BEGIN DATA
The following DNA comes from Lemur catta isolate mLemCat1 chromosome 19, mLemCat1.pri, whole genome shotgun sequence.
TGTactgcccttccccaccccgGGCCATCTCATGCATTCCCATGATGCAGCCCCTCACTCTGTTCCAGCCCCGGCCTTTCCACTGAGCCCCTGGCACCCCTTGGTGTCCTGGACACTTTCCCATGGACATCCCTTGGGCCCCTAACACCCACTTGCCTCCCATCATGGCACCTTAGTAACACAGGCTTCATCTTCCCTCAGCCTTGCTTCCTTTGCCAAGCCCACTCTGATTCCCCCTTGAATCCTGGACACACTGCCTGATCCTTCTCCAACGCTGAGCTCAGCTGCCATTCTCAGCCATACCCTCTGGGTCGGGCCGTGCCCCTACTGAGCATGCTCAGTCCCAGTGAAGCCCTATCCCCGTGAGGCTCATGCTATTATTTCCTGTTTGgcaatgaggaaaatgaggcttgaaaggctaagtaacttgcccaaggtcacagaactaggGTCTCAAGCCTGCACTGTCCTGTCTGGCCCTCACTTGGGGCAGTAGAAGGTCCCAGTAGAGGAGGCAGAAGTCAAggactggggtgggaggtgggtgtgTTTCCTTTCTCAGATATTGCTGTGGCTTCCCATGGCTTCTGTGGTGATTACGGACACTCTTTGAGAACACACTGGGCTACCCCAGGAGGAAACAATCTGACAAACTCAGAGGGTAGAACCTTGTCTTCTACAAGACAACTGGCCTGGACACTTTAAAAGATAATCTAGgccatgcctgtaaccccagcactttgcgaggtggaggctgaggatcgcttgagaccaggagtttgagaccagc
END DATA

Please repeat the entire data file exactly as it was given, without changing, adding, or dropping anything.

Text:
The following DNA comes from Lemur catta isolate mLemCat1 chromosome 19, mLemCat1.pri, whole genome shotgun sequence.
TGTactgcccttccccaccccgGGCCATCTCATGCATTCCCATGATGCAGCCCCTCACTCTGTTCCAGCCCCGGCCTTTCCACTGAGCCCCTGGCACCCCTTGGTGTCCTGGACACTTTCCCATGGACATCCCTTGGGCCCCTAACACCCACTTGCCTCCCATCATGGCACCTTAGTAACACAGGCTTCATCTTCCCTCAGCCTTGCTTCCTTTGCCAAGCCCACTCTGATTCCCCCTTGAATCCTGGACACACTGCCTGATCCTTCTCCAACGCTGAGCTCAGCTGCCATTCTCAGCCATACCCTCTGGGTCGGGCCGTGCCCCTACTGAGCATGCTCAGTCCCAGTGAAGCCCTATCCCCGTGAGGCTCATGCTATTATTTCCTGTTTGgcaatgaggaaaatgaggcttgaaaggctaagtaacttgcccaaggtcacagaactaggGTCTCAAGCCTGCACTGTCCTGTCTGGCCCTCACTTGGGGCAGTAGAAGGTCCCAGTAGAGGAGGCAGAAGTCAAggactggggtgggaggtgggtgtgTTTCCTTTCTCAGATATTGCTGTGGCTTCCCATGGCTTCTGTGGTGATTACGGACACTCTTTGAGAACACACTGGGCTACCCCAGGAGGAAACAATCTGACAAACTCAGAGGGTAGAACCTTGTCTTCTACAAGACAACTGGCCTGGACACTTTAAAAGATAATCTAGgccatgcctgtaaccccagcactttgcgaggtggaggctgaggatcgcttgagaccaggagtttgagaccagc